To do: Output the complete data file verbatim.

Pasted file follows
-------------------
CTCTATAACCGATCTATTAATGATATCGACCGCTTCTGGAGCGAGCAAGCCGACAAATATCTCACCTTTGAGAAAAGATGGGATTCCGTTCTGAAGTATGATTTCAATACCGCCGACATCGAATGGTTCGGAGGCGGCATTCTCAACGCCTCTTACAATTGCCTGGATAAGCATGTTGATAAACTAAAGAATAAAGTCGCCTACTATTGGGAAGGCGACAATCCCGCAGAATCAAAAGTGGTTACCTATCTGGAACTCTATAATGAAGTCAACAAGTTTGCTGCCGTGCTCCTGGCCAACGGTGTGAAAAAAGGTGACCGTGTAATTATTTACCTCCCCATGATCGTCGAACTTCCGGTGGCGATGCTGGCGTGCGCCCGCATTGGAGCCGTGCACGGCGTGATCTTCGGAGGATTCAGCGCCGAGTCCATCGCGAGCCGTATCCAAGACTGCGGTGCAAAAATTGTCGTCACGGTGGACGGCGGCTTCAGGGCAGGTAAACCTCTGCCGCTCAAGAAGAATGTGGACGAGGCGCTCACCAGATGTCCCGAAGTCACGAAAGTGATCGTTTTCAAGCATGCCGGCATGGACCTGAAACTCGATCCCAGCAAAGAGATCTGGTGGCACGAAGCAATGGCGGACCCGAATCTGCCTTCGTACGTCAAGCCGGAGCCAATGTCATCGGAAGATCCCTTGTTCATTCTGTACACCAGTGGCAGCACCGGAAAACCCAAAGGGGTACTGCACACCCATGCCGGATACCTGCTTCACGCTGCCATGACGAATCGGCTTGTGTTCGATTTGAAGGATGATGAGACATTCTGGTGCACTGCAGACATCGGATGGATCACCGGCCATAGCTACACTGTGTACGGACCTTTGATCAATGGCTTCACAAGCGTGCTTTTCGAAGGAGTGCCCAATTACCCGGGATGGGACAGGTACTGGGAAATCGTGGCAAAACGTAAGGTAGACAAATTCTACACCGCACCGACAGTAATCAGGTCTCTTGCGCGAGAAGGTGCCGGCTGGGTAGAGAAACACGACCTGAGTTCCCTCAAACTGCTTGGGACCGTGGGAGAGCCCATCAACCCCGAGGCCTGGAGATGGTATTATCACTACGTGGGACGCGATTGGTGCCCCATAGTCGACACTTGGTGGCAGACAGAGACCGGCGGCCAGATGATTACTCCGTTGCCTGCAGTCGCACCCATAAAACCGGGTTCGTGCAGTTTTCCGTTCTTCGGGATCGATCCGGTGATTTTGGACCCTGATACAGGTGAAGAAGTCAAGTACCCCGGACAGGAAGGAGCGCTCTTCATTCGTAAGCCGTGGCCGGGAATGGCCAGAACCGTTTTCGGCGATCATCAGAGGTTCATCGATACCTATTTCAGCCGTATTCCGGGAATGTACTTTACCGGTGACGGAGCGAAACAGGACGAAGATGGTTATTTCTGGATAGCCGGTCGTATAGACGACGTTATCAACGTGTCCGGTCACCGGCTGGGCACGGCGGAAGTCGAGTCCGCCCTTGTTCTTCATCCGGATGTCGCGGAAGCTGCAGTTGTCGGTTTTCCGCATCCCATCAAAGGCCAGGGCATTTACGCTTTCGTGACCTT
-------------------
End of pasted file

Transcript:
CTCTATAACCGATCTATTAATGATATCGACCGCTTCTGGAGCGAGCAAGCCGACAAATATCTCACCTTTGAGAAAAGATGGGATTCCGTTCTGAAGTATGATTTCAATACCGCCGACATCGAATGGTTCGGAGGCGGCATTCTCAACGCCTCTTACAATTGCCTGGATAAGCATGTTGATAAACTAAAGAATAAAGTCGCCTACTATTGGGAAGGCGACAATCCCGCAGAATCAAAAGTGGTTACCTATCTGGAACTCTATAATGAAGTCAACAAGTTTGCTGCCGTGCTCCTGGCCAACGGTGTGAAAAAAGGTGACCGTGTAATTATTTACCTCCCCATGATCGTCGAACTTCCGGTGGCGATGCTGGCGTGCGCCCGCATTGGAGCCGTGCACGGCGTGATCTTCGGAGGATTCAGCGCCGAGTCCATCGCGAGCCGTATCCAAGACTGCGGTGCAAAAATTGTCGTCACGGTGGACGGCGGCTTCAGGGCAGGTAAACCTCTGCCGCTCAAGAAGAATGTGGACGAGGCGCTCACCAGATGTCCCGAAGTCACGAAAGTGATCGTTTTCAAGCATGCCGGCATGGACCTGAAACTCGATCCCAGCAAAGAGATCTGGTGGCACGAAGCAATGGCGGACCCGAATCTGCCTTCGTACGTCAAGCCGGAGCCAATGTCATCGGAAGATCCCTTGTTCATTCTGTACACCAGTGGCAGCACCGGAAAACCCAAAGGGGTACTGCACACCCATGCCGGATACCTGCTTCACGCTGCCATGACGAATCGGCTTGTGTTCGATTTGAAGGATGATGAGACATTCTGGTGCACTGCAGACATCGGATGGATCACCGGCCATAGCTACACTGTGTACGGACCTTTGATCAATGGCTTCACAAGCGTGCTTTTCGAAGGAGTGCCCAATTACCCGGGATGGGACAGGTACTGGGAAATCGTGGCAAAACGTAAGGTAGACAAATTCTACACCGCACCGACAGTAATCAGGTCTCTTGCGCGAGAAGGTGCCGGCTGGGTAGAGAAACACGACCTGAGTTCCCTCAAACTGCTTGGGACCGTGGGAGAGCCCATCAACCCCGAGGCCTGGAGATGGTATTATCACTACGTGGGACGCGATTGGTGCCCCATAGTCGACACTTGGTGGCAGACAGAGACCGGCGGCCAGATGATTACTCCGTTGCCTGCAGTCGCACCCATAAAACCGGGTTCGTGCAGTTTTCCGTTCTTCGGGATCGATCCGGTGATTTTGGACCCTGATACAGGTGAAGAAGTCAAGTACCCCGGACAGGAAGGAGCGCTCTTCATTCGTAAGCCGTGGCCGGGAATGGCCAGAACCGTTTTCGGCGATCATCAGAGGTTCATCGATACCTATTTCAGCCGTATTCCGGGAATGTACTTTACCGGTGACGGAGCGAAACAGGACGAAGATGGTTATTTCTGGATAGCCGGTCGTATAGACGACGTTATCAACGTGTCCGGTCACCGGCTGGGCACGGCGGAAGTCGAGTCCGCCCTTGTTCTTCATCCGGATGTCGCGGAAGCTGCAGTTGTCGGTTTTCCGCATCCCATCAAAGGCCAGGGCATTTACGCTTTCGTGACCTT